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China Tightens Scrutiny of Offshore Listings in Key Sectors

The NDRC said on Monday that companies in sectors subject to Beijing’s foreign investment restrictions must seek government approval for offshore listings.

A 100 yuan/RMB note is seen with the US dollar. Photo: AFP
A 100 yuan/RMB note is seen with the US dollar. Photo: AFP


China said on Monday that companies in sectors subject to Beijing’s foreign investment restrictions must seek government approval for offshore listings.

The National Development & Reform Commission (NDRC) also said that foreign stakes in such companies must be capped and foreign capital must not be involved in the operation and management of such companies.

Currently, many Chinese companies use a so-called variable interest entity (VIE) structure to float overseas, skirting foreign investment restrictions in sectors such as media and education.

The NDRC statement comes just days after China’s securities regulator published draft rules requiring filings by companies seeking offshore listings to ensure they comply with Chinese laws and regulations.

Under the new filing system, VIE-structured companies will still be allowed to list as long as they’re compliant.

“The NDRC statement goes hand in hand with the filing system,” Zhan Kai, a lawyer at East & Concord Partners, said.

Regulators have been contemplating new rules after scrutinising offshore listing plans of Chinese companies with variable interest entity (VIE) structures, under which a Chinese company sets up an offshore company for overseas listing purposes that allows foreign investors to buy into the stock.

That structure has enabled a flood of listings in the United States over the past two decades.

But Chinese officials are wary about data ‘leakage’ and cyber security of companies with huge databases of consumer contacts such as Ant Group and Didi.

The People’s Bank of China said in November it was keen to boost cybersecurity – to protect personal data – accumulated by fintech companies.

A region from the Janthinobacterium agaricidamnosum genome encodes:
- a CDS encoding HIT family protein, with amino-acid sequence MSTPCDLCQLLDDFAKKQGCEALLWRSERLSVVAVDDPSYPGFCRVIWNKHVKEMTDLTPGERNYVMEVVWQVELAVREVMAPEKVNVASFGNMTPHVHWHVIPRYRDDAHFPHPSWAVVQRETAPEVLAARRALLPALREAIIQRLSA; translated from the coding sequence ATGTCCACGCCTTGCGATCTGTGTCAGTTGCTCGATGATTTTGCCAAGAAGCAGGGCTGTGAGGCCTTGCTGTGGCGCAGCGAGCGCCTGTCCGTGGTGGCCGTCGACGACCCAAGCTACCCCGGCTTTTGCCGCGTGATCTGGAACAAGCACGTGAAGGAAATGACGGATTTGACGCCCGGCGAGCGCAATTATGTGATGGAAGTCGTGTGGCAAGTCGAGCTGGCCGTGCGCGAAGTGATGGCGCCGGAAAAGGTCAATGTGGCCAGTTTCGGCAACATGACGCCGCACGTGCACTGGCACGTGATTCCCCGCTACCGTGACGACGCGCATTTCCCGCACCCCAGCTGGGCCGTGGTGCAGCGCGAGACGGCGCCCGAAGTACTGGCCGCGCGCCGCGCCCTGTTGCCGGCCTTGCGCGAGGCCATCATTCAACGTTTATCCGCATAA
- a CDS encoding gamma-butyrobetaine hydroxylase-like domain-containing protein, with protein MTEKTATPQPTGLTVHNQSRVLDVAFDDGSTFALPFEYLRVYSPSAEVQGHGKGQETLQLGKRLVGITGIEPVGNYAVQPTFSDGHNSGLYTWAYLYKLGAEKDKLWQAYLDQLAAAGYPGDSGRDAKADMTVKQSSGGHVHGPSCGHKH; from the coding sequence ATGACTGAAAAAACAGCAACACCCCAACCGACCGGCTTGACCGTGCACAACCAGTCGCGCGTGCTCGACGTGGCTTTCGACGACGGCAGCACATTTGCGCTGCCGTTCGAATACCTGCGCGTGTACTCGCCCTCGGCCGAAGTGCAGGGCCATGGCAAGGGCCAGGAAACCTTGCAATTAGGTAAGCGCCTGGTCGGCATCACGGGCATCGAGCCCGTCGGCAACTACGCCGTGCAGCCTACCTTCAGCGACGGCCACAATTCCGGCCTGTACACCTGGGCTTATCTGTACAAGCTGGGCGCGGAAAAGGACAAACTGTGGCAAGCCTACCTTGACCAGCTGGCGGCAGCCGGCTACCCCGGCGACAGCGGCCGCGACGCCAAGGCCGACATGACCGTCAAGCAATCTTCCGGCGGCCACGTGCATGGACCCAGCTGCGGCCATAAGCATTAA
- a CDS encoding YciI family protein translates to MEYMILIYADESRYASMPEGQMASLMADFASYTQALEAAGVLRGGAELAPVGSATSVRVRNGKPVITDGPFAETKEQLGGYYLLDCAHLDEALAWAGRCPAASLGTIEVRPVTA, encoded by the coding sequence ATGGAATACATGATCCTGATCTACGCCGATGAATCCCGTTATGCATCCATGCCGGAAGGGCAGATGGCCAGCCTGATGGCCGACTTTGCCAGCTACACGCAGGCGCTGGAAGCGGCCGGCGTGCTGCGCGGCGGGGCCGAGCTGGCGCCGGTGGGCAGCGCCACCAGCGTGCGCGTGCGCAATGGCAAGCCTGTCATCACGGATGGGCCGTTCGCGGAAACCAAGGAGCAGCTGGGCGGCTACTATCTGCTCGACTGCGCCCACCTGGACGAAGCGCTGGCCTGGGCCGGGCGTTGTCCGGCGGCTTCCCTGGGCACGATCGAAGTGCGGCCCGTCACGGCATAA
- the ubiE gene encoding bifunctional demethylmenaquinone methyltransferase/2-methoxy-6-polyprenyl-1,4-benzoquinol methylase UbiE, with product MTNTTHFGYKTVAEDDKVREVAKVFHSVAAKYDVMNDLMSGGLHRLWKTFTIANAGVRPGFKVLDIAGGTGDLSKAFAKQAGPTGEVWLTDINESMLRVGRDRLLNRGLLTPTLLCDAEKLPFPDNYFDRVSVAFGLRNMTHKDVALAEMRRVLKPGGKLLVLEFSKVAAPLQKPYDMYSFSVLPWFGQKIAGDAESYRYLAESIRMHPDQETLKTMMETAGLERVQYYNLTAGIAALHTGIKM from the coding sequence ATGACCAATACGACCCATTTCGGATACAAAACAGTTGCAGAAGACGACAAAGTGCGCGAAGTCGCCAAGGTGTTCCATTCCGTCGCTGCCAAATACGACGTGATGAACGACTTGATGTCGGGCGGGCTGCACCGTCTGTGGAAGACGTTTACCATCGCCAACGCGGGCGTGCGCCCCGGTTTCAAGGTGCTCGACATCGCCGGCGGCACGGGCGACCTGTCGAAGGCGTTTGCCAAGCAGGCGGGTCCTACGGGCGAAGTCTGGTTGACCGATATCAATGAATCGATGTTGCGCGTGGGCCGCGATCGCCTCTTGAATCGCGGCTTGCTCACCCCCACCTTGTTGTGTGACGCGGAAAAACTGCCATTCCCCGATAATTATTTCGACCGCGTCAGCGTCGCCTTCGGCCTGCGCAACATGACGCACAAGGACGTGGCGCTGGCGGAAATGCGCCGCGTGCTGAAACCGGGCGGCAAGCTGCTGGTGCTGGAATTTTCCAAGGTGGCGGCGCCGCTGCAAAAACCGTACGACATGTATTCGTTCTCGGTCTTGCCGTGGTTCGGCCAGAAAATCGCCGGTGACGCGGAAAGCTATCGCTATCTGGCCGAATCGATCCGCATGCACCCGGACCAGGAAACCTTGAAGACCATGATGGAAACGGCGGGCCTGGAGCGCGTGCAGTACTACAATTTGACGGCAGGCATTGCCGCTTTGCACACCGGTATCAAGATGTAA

Registration Scrutiny

Meanwhile, China’s central bank and market regulator issued draft rules on Monday requiring companies to improve the management of their registration information, with any deferred registration filings likely to be subject to the rules.

The proposals aim to improve transparency and strengthen the enforcement of anti-money laundering laws, the two regulators said in a joint-statement on their websites.

The regulators will seek feedback on the draft rules from the public before they take effect from March 1, with a grace period for businesses to comply.


Beijing Aims for Stable Growth

Finance ministry officials also said on Monday that China would roll out fiscal policies proactively next year to stabilise economic growth. They vowed that the impact of the drive would be felt earlier than usual.

The government will launch another round of tax and fee cuts to support businesses and help them make infrastructure investments “appropriately” ahead of time, according to a readout from an internal meeting by the finance ministry on fiscal policy for 2022.

China has issued 1.46 trillion yuan ($229 billion) in the 2022 advance quota for local government special bonds to help spur investment and support the economy.

The world’s second-largest economy, which has lost steam after a solid recovery from the pandemic last year, faces multiple challenges as a property downturn deepens, supply bottlenecks persist and strict Covid-19 curbs hit consumer spending.

Fiscal expenditures will be kept up to bolster growth and the central government will step up transfers to local governments to support necessary spending, the finance ministry said.

China will also take steps to curb increases in local government hidden debt in 2022, according to the meeting readout, as well as to maintain “overall social stability” ahead of the 20th congress of the ruling Communist Party next year.


• Reuters with additional editing by Jim Pollard

This report was updated with further details on December 27, 2021.



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Jim Pollard

Jim Pollard is an Australian journalist based in Thailand since 1999. He worked for News Ltd papers in Sydney, Perth, London and Melbourne before travelling through SE Asia in the late 90s. He was a senior editor at The Nation for 17+ years.


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